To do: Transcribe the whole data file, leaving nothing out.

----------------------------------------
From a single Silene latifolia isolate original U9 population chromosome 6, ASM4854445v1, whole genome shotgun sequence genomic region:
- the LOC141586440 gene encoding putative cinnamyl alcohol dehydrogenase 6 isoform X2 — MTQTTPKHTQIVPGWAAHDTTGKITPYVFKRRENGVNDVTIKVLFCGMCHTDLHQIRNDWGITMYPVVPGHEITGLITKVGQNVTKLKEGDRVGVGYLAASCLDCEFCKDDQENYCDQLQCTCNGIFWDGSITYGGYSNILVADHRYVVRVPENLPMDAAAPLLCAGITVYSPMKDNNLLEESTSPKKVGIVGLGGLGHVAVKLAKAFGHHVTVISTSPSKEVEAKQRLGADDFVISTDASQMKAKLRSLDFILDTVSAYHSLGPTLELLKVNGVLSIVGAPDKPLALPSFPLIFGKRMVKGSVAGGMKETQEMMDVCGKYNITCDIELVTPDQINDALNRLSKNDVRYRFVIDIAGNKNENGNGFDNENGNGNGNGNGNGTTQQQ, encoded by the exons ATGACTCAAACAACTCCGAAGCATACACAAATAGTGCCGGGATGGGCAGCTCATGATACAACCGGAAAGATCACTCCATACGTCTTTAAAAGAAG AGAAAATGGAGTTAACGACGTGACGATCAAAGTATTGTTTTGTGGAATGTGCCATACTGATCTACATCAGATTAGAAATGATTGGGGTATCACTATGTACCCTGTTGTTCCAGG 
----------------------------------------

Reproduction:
From a single Silene latifolia isolate original U9 population chromosome 6, ASM4854445v1, whole genome shotgun sequence genomic region:
- the LOC141586440 gene encoding putative cinnamyl alcohol dehydrogenase 6 isoform X2 — MTQTTPKHTQIVPGWAAHDTTGKITPYVFKRRENGVNDVTIKVLFCGMCHTDLHQIRNDWGITMYPVVPGHEITGLITKVGQNVTKLKEGDRVGVGYLAASCLDCEFCKDDQENYCDQLQCTCNGIFWDGSITYGGYSNILVADHRYVVRVPENLPMDAAAPLLCAGITVYSPMKDNNLLEESTSPKKVGIVGLGGLGHVAVKLAKAFGHHVTVISTSPSKEVEAKQRLGADDFVISTDASQMKAKLRSLDFILDTVSAYHSLGPTLELLKVNGVLSIVGAPDKPLALPSFPLIFGKRMVKGSVAGGMKETQEMMDVCGKYNITCDIELVTPDQINDALNRLSKNDVRYRFVIDIAGNKNENGNGFDNENGNGNGNGNGNGTTQQQ, encoded by the exons ATGACTCAAACAACTCCGAAGCATACACAAATAGTGCCGGGATGGGCAGCTCATGATACAACCGGAAAGATCACTCCATACGTCTTTAAAAGAAG AGAAAATGGAGTTAACGACGTGACGATCAAAGTATTGTTTTGTGGAATGTGCCATACTGATCTACATCAGATTAGAAATGATTGGGGTATCACTATGTACCCTGTTGTTCCAGG 